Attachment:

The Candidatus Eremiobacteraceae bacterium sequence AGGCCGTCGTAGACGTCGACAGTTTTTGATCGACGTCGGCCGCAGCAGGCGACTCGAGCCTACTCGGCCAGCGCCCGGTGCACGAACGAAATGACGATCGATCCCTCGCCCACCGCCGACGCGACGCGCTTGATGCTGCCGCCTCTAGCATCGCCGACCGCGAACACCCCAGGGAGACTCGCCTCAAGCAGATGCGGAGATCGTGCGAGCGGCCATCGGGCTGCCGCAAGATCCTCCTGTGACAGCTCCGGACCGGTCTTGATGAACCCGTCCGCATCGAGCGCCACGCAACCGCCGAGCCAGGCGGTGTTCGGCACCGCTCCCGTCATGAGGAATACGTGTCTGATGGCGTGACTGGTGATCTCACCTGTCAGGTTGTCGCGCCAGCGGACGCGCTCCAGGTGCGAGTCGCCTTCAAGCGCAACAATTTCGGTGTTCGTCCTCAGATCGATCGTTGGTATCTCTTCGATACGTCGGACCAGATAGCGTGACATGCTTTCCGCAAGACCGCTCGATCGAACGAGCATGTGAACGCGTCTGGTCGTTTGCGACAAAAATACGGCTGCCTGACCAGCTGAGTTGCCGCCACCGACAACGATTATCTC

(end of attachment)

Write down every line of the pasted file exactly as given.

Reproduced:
The Candidatus Eremiobacteraceae bacterium sequence AGGCCGTCGTAGACGTCGACAGTTTTTGATCGACGTCGGCCGCAGCAGGCGACTCGAGCCTACTCGGCCAGCGCCCGGTGCACGAACGAAATGACGATCGATCCCTCGCCCACCGCCGACGCGACGCGCTTGATGCTGCCGCCTCTAGCATCGCCGACCGCGAACACCCCAGGGAGACTCGCCTCAAGCAGATGCGGAGATCGTGCGAGCGGCCATCGGGCTGCCGCAAGATCCTCCTGTGACAGCTCCGGACCGGTCTTGATGAACCCGTCCGCATCGAGCGCCACGCAACCGCCGAGCCAGGCGGTGTTCGGCACCGCTCCCGTCATGAGGAATACGTGTCTGATGGCGTGACTGGTGATCTCACCTGTCAGGTTGTCGCGCCAGCGGACGCGCTCCAGGTGCGAGTCGCCTTCAAGCGCAACAATTTCGGTGTTCGTCCTCAGATCGATCGTTGGTATCTCTTCGATACGTCGGACCAGATAGCGTGACATGCTTTCCGCAAGACCGCTCGATCGAACGAGCATGTGAACGCGTCTGGTCGTTTGCGACAAAAATACGGCTGCCTGACCAGCTGAGTTGCCGCCACCGACAACGATTATCTC